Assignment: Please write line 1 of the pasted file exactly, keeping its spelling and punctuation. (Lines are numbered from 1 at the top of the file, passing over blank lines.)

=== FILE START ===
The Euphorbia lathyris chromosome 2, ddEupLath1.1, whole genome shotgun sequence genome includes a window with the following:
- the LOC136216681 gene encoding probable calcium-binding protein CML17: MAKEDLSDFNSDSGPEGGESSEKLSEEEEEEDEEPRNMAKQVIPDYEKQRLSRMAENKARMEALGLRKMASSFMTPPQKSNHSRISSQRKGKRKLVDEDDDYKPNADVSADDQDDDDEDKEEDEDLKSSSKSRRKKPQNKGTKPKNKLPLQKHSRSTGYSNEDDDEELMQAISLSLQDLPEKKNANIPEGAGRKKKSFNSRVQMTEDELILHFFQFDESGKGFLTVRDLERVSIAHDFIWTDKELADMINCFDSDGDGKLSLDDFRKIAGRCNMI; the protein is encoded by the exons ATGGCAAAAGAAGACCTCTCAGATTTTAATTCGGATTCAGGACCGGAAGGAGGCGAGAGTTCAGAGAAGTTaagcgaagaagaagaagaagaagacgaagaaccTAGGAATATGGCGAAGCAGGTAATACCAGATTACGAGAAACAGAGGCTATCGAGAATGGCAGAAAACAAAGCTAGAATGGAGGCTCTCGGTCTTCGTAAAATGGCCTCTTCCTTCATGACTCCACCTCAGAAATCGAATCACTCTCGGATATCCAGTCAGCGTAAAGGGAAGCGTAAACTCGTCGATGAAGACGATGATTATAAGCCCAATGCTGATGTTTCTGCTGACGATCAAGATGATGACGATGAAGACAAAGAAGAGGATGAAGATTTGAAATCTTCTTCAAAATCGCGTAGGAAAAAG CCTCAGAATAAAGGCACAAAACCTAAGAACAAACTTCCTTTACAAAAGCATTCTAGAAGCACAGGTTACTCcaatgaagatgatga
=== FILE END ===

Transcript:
The Euphorbia lathyris chromosome 2, ddEupLath1.1, whole genome shotgun sequence genome includes a window with the following: